The light within
It was one of the most incredible cultural experiences of my life - the Diwali and Annakut celebration hosted by BAPS Swaminarayan Satsang Mandal in Fort McMurray. One of the most festive events in the Hindu calendar, Diwali is often referred to as the festival of lights. Annakut, which literally translates to a 'mountain of food', is an elegant offering of - in this case -several hundred vegetarian dishes as an expression of devotion to God.
Both Dylan and Ben joined me for this auspicious celebration. None of us knew what to expect. Heather wished she could have come, but she had to fly to Edmonton for an appointment. We were greeted by one of the local leaders of this spiritual community, Manish Vaid and his son. They were instantly warm and welcoming, leading us into the main devotional area.
A holy man from the BAPS Mandir in Toronto (the beautiful temple at the top) - Pujya Swamis - described as both a saint and a monk, was in the middle of spiritual discourses as we were led to our seats in the front row. He was speaking Gujarati, but both Manish and another holy man translated for me and provided the necessary explanations of the various phases of the celebration that ended with the entire gathering of devotees, probably 400 strong, walking past the impressive Annakut, admiring the many traditional and non-traditional dishes - some very North American dishes were also included in the offering, Kit Kat bars and pasta to name a few.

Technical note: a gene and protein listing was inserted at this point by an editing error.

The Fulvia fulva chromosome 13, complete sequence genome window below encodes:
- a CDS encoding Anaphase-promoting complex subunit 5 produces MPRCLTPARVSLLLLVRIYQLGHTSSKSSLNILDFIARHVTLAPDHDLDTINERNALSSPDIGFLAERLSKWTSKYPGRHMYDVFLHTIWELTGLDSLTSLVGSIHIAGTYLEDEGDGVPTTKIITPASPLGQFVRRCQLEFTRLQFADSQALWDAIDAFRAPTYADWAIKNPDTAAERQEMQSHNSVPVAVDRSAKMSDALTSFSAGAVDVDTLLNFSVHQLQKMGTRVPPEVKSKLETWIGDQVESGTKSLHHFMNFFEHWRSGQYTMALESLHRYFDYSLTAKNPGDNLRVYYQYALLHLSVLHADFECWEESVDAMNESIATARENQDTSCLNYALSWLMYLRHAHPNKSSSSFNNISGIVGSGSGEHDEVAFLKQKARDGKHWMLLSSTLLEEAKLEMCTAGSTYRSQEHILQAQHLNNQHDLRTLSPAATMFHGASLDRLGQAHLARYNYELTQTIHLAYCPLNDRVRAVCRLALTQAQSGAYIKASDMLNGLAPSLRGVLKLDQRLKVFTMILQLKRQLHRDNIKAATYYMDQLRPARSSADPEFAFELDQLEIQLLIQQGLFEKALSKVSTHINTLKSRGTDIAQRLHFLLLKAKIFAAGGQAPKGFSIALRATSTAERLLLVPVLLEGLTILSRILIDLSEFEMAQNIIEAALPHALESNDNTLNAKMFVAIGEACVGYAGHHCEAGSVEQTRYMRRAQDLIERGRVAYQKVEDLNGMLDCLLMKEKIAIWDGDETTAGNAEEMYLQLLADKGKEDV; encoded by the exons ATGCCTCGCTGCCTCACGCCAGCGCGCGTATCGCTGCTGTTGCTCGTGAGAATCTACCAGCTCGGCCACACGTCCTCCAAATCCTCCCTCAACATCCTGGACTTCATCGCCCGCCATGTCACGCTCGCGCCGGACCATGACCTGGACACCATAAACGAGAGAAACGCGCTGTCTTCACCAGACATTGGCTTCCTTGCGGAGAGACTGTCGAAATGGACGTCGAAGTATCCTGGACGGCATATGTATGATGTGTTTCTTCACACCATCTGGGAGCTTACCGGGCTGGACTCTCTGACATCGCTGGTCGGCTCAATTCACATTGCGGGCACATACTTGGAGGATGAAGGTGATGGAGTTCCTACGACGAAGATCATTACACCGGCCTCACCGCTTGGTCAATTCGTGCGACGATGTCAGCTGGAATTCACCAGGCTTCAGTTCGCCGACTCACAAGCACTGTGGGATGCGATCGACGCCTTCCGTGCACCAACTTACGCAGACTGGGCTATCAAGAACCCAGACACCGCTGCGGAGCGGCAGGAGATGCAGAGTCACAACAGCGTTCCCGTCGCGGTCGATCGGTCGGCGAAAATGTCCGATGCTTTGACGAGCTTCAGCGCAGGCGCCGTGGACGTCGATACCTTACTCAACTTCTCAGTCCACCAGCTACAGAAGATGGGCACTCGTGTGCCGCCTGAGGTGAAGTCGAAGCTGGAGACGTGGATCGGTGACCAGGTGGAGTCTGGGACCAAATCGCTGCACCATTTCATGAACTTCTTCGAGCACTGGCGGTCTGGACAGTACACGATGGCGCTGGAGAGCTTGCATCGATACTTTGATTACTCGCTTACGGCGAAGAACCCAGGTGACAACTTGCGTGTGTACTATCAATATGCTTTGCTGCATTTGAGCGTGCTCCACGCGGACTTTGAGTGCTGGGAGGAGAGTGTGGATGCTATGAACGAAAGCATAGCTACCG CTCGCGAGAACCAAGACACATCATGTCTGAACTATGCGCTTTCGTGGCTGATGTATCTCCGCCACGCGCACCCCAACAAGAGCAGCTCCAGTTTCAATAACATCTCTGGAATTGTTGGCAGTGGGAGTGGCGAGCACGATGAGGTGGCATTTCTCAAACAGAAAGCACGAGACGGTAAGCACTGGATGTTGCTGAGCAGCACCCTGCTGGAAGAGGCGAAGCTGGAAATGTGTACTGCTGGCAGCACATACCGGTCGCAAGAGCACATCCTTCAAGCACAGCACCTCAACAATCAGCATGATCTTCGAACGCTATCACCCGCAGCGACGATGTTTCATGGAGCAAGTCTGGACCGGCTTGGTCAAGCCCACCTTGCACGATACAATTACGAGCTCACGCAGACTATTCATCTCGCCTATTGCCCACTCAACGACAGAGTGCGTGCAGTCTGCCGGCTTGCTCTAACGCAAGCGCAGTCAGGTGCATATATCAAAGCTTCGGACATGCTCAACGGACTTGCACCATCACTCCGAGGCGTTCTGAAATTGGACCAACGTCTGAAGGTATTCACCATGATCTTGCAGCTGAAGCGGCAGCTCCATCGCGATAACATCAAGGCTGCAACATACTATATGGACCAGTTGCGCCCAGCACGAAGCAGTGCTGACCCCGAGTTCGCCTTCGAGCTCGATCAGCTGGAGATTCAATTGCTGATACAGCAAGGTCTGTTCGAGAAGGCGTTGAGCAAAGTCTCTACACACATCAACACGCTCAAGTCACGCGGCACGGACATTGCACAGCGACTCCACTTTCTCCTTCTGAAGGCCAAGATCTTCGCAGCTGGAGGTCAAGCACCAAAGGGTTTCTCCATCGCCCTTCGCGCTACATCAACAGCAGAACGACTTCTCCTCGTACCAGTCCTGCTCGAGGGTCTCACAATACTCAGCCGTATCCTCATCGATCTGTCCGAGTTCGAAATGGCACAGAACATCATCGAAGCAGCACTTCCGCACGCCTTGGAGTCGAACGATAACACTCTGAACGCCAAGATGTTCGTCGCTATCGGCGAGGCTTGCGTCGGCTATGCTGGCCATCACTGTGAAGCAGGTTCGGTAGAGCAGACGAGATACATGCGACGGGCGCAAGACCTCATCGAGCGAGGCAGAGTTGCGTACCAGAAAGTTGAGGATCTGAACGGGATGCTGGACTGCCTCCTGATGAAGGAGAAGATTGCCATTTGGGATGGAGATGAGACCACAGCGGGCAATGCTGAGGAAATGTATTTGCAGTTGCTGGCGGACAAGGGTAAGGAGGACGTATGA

The festival of light, which traditionally includes brilliant fireworks - marks the end of the old year and the arrival of the new. There were no fireworks at the Fort McMurray celebration, but candles were in abundance, along with many vegetarian dishes placed on a tiered structure in front of pictures of a number of deities.
"The festival of light is not just about the external light," said the Swami. "It is also about the light within, that which is in all of us."
The three of us were led up to the front where we were presented with a flower and anointed with a red bindi on each of our foreheads. It is a traditional way of showing respect to important guests; I can't remember a time I felt more honoured.
We enjoyed some marvelous food - both spicy and sweet, lovely smiles, great visits and a feeling of being completely welcome. It was entrancing. It was unforgettable.
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